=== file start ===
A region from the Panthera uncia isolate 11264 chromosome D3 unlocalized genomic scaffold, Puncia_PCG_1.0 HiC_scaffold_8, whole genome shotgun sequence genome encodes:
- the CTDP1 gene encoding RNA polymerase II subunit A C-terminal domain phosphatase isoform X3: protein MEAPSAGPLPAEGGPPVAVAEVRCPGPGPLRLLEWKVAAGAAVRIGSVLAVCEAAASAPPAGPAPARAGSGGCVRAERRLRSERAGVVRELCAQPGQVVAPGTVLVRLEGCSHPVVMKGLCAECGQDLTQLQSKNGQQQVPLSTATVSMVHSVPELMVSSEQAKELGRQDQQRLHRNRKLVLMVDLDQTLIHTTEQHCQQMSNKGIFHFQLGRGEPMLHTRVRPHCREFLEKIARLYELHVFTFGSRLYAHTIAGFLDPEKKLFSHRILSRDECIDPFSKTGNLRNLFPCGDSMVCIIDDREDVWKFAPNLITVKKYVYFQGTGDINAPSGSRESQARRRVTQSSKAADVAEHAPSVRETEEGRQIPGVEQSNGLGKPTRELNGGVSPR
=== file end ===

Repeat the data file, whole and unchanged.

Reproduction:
A region from the Panthera uncia isolate 11264 chromosome D3 unlocalized genomic scaffold, Puncia_PCG_1.0 HiC_scaffold_8, whole genome shotgun sequence genome encodes:
- the CTDP1 gene encoding RNA polymerase II subunit A C-terminal domain phosphatase isoform X3: protein MEAPSAGPLPAEGGPPVAVAEVRCPGPGPLRLLEWKVAAGAAVRIGSVLAVCEAAASAPPAGPAPARAGSGGCVRAERRLRSERAGVVRELCAQPGQVVAPGTVLVRLEGCSHPVVMKGLCAECGQDLTQLQSKNGQQQVPLSTATVSMVHSVPELMVSSEQAKELGRQDQQRLHRNRKLVLMVDLDQTLIHTTEQHCQQMSNKGIFHFQLGRGEPMLHTRVRPHCREFLEKIARLYELHVFTFGSRLYAHTIAGFLDPEKKLFSHRILSRDECIDPFSKTGNLRNLFPCGDSMVCIIDDREDVWKFAPNLITVKKYVYFQGTGDINAPSGSRESQARRRVTQSSKAADVAEHAPSVRETEEGRQIPGVEQSNGLGKPTRELNGGVSPR